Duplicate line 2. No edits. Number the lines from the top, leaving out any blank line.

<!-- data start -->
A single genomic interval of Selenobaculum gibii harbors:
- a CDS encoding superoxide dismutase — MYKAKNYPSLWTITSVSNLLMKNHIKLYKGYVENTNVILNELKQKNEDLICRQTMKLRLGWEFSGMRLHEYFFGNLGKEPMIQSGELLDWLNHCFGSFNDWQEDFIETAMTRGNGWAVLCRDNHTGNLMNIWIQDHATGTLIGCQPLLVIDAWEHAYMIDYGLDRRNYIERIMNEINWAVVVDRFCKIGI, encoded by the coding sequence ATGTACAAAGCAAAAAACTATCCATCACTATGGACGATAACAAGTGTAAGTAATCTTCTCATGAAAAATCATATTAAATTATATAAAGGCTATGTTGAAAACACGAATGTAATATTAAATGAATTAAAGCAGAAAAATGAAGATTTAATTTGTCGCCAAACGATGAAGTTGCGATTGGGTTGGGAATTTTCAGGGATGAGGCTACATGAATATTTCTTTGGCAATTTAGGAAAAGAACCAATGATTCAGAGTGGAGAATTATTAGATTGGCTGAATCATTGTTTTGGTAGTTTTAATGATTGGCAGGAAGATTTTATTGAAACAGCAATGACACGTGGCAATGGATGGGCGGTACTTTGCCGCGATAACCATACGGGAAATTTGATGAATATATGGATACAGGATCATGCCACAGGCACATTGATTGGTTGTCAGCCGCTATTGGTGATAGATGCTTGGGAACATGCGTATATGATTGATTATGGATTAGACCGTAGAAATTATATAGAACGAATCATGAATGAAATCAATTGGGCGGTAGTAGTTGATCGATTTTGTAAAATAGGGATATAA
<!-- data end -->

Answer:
- a CDS encoding superoxide dismutase — MYKAKNYPSLWTITSVSNLLMKNHIKLYKGYVENTNVILNELKQKNEDLICRQTMKLRLGWEFSGMRLHEYFFGNLGKEPMIQSGELLDWLNHCFGSFNDWQEDFIETAMTRGNGWAVLCRDNHTGNLMNIWIQDHATGTLIGCQPLLVIDAWEHAYMIDYGLDRRNYIERIMNEINWAVVVDRFCKIGI, encoded by the coding sequence ATGTACAAAGCAAAAAACTATCCATCACTATGGACGATAACAAGTGTAAGTAATCTTCTCATGAAAAATCATATTAAATTATATAAAGGCTATGTTGAAAACACGAATGTAATATTAAATGAATTAAAGCAGAAAAATGAAGATTTAATTTGTCGCCAAACGATGAAGTTGCGATTGGGTTGGGAATTTTCAGGGATGAGGCTACATGAATATTTCTTTGGCAATTTAGGAAAAGAACCAATGATTCAGAGTGGAGAATTATTAGATTGGCTGAATCATTGTTTTGGTAGTTTTAATGATTGGCAGGAAGATTTTATTGAAACAGCAATGACACGTGGCAATGGATGGGCGGTACTTTGCCGCGATAACCATACGGGAAATTTGATGAATATATGGATACAGGATCATGCCACAGGCACATTGATTGGTTGTCAGCCGCTATTGGTGATAGATGCTTGGGAACATGCGTATATGATTGATTATGGATTAGACCGTAGAAATTATATAGAACGAATCATGAATGAAATCAATTGGGCGGTAGTAGTTGATCGATTTTGTAAAATAGGGATATAA